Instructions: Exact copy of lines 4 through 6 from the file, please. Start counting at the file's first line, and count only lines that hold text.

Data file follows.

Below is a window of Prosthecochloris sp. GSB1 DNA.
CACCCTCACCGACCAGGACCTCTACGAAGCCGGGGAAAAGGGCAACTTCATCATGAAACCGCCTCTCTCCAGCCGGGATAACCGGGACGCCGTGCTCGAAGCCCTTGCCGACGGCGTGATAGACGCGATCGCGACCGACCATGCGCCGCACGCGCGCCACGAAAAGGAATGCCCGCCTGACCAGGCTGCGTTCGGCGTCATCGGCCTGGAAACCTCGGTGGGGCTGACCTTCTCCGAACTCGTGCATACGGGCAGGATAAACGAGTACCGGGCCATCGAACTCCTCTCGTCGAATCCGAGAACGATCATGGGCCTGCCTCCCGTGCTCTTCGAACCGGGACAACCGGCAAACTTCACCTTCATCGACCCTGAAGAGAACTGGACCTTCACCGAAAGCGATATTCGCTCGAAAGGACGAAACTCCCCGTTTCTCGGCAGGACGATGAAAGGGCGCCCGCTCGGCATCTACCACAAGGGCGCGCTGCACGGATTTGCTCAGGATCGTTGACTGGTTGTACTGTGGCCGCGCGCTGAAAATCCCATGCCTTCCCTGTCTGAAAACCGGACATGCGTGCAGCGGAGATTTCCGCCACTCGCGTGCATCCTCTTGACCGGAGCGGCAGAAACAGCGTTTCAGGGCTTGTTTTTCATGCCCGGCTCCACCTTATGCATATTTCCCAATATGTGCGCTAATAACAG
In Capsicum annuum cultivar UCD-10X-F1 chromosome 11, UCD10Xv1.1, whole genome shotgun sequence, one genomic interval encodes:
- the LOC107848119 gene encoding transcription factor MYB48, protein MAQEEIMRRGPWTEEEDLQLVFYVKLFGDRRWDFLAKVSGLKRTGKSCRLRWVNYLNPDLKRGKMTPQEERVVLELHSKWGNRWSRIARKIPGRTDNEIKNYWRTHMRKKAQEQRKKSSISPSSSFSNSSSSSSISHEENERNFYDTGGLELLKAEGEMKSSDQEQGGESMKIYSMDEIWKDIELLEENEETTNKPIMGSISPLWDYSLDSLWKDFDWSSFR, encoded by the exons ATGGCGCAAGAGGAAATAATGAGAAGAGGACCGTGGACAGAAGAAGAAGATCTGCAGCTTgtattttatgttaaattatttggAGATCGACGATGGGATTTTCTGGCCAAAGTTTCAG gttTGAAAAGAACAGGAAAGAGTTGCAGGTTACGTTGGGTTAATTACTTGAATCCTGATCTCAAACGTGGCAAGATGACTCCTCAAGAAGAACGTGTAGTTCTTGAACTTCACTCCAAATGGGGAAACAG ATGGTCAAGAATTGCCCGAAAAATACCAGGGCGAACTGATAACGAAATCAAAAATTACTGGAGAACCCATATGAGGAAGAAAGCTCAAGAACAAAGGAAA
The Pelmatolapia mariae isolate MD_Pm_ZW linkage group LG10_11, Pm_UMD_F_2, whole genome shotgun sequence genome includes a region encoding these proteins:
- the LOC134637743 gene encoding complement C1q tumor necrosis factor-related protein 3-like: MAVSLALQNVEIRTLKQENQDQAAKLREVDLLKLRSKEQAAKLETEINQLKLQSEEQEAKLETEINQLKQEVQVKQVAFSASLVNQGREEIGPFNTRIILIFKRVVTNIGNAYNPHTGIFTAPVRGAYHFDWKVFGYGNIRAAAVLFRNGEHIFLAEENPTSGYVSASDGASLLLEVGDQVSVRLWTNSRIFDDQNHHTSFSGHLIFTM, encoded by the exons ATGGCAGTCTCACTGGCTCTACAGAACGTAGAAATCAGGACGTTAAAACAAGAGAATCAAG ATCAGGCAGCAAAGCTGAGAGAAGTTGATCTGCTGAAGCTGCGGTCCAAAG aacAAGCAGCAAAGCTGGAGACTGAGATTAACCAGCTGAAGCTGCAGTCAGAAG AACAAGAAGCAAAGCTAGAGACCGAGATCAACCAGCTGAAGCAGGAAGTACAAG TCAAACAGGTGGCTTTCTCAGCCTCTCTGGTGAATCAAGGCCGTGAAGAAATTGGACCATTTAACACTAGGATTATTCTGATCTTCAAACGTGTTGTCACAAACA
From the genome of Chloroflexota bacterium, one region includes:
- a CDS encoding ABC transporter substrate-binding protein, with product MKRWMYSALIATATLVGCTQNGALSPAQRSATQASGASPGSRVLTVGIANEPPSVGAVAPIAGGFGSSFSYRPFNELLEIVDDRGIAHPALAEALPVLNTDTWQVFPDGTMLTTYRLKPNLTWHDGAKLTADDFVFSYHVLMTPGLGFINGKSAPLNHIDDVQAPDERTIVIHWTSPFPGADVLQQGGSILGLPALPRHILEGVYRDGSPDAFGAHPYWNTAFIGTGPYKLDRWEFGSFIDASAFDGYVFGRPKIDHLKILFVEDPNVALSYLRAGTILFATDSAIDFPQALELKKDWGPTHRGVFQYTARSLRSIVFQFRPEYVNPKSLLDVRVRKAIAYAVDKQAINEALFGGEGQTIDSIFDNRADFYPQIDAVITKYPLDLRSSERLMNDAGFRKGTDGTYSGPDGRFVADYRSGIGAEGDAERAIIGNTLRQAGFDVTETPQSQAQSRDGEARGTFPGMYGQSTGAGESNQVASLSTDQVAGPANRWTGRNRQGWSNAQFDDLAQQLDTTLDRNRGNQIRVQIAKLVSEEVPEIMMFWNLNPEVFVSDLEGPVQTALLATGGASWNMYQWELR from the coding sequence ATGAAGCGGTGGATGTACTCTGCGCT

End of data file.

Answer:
- the LOC107848119 gene encoding transcription factor MYB48, protein MAQEEIMRRGPWTEEEDLQLVFYVKLFGDRRWDFLAKVSGLKRTGKSCRLRWVNYLNPDLKRGKMTPQEERVVLELHSKWGNRWSRIARKIPGRTDNEIKNYWRTHMRKKAQEQRKKSSISPSSSFSNSSSSSSISHEENERNFYDTGGLELLKAEGEMKSSDQEQGGESMKIYSMDEIWKDIELLEENEETTNKPIMGSISPLWDYSLDSLWKDFDWSSFR, encoded by the exons ATGGCGCAAGAGGAAATAATGAGAAGAGGACCGTGGACAGAAGAAGAAGATCTGCAGCTTgtattttatgttaaattatttggAGATCGACGATGGGATTTTCTGGCCAAAGTTTCAG gttTGAAAAGAACAGGAAAGAGTTGCAGGTTACGTTGGGTTAATTACTTGAATCCTGATCTCAAACGTGGCAAGATGACTCCTCAAGAAGAACGTGTAGTTCTTGAACTTCACTCCAAATGGGGAAACAG ATGGTCAAGAATTGCCCGAAAAATACCAGGGCGAACTGATAACGAAATCAAAAATTACTGGAGAACCCATATGAGGAAGAAAGCTCAAGAACAAAGGAAA
The Pelmatolapia mariae isolate MD_Pm_ZW linkage group LG10_11, Pm_UMD_F_2, whole genome shotgun sequence genome includes a region encoding these proteins:
- the LOC134637743 gene encoding complement C1q tumor necrosis factor-related protein 3-like: MAVSLALQNVEIRTLKQENQDQAAKLREVDLLKLRSKEQAAKLETEINQLKLQSEEQEAKLETEINQLKQEVQVKQVAFSASLVNQGREEIGPFNTRIILIFKRVVTNIGNAYNPHTGIFTAPVRGAYHFDWKVFGYGNIRAAAVLFRNGEHIFLAEENPTSGYVSASDGASLLLEVGDQVSVRLWTNSRIFDDQNHHTSFSGHLIFTM, encoded by the exons ATGGCAGTCTCACTGGCTCTACAGAACGTAGAAATCAGGACGTTAAAACAAGAGAATCAAG ATCAGGCAGCAAAGCTGAGAGAAGTTGATCTGCTGAAGCTGCGGTCCAAAG aacAAGCAGCAAAGCTGGAGACTGAGATTAACCAGCTGAAGCTGCAGTCAGAAG AACAAGAAGCAAAGCTAGAGACCGAGATCAACCAGCTGAAGCAGGAAGTACAAG TCAAACAGGTGGCTTTCTCAGCCTCTCTGGTGAATCAAGGCCGTGAAGAAATTGGACCATTTAACACTAGGATTATTCTGATCTTCAAACGTGTTGTCACAAACA